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Giant stars eat their neighbors

Giant stars eat their neighbors

The researchers focused on how regular B stars and Be stars move in the sky. If the star is part of a binary star system, it will wobble slightly, orbiting around a center of gravity that it shares with its sister star.

In advance, researchers expected that oscillations would be more common among Be stars, precisely because, according to theory, they needed a sister star to absorb matter from, but surprisingly, the data showed otherwise.

Binary star systems appear to be the most common among regular B stars.

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Rather than abandon their theory, the researchers chose to expand it. Using other sets of data, they investigated whether Be stars have companions farther than the typical distance between two sister stars.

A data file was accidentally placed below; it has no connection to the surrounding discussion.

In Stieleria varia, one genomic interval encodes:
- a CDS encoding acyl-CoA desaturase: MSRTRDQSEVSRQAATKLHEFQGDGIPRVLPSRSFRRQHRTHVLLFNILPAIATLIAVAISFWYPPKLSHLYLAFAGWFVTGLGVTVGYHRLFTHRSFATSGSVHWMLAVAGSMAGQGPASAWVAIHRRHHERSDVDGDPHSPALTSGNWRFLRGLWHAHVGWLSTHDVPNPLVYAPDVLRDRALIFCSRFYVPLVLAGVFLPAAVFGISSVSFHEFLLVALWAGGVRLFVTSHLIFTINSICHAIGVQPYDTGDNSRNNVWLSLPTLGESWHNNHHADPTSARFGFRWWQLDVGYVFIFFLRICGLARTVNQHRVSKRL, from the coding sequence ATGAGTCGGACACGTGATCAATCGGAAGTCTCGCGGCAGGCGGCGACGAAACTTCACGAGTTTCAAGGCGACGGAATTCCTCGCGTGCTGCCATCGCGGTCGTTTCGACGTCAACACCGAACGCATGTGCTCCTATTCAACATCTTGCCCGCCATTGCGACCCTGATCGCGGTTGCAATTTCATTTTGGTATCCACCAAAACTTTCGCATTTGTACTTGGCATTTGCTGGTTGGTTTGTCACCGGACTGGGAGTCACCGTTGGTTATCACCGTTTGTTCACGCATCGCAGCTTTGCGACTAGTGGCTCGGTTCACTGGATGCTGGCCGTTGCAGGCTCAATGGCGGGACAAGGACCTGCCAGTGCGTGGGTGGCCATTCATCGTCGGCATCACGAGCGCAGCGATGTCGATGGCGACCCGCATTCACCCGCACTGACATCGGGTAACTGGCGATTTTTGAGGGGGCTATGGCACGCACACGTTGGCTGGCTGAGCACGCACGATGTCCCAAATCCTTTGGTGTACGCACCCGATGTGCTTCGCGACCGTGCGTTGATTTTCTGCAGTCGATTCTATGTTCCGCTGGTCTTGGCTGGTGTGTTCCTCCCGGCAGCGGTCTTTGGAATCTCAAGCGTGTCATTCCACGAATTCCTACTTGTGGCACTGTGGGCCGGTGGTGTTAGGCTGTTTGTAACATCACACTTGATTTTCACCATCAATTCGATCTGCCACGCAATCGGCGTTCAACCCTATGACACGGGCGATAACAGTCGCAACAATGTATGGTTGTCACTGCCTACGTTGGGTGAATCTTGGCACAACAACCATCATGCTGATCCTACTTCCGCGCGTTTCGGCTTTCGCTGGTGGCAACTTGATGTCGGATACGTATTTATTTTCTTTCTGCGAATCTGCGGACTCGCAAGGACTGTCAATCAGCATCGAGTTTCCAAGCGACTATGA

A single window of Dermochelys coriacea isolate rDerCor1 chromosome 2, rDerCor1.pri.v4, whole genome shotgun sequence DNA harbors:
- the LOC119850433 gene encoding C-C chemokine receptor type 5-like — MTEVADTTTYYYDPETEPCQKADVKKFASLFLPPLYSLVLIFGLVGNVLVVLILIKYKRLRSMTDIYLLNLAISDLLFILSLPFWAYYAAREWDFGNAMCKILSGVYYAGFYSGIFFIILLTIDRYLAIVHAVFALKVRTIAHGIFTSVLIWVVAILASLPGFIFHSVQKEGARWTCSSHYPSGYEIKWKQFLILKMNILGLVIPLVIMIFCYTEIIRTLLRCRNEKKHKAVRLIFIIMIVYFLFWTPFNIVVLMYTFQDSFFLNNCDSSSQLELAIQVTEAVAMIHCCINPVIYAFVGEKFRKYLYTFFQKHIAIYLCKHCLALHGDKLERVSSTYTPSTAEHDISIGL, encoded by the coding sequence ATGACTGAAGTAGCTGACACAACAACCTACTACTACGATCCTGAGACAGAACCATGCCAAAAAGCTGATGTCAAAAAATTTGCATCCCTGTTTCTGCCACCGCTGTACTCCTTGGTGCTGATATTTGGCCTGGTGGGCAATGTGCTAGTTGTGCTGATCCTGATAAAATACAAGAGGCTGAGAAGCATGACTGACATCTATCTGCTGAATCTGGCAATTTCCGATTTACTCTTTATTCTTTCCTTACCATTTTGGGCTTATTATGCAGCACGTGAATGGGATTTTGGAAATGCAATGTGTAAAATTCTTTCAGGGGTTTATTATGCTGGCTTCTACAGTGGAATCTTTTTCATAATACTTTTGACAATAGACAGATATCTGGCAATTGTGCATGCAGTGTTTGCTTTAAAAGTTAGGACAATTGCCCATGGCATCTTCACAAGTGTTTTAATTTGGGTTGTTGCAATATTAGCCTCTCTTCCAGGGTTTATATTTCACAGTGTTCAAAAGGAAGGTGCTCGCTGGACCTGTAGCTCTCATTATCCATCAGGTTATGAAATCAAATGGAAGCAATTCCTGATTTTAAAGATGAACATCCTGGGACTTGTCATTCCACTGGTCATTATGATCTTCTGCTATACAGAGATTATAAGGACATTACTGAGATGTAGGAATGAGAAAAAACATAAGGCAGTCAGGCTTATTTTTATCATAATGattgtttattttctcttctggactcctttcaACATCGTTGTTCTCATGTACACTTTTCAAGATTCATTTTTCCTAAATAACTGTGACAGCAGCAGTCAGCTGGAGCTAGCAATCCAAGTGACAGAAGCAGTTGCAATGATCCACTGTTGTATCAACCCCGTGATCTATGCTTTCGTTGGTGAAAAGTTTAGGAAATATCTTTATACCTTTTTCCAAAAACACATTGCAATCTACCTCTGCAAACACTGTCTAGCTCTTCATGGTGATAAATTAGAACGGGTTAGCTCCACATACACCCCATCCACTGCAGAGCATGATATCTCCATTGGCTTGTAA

Now the numbers suddenly showed something completely different: the further away researchers looked, the more common it was for Be stars to have companion stars.

This discovery led researchers to a new theory. They now believe that Be stars form in three-star systems, two of which orbit so close to each other that the oscillations are not visible to us. Therefore, the two neighboring stars appear in our telescopes as one star, moving in a straight line across the sky.

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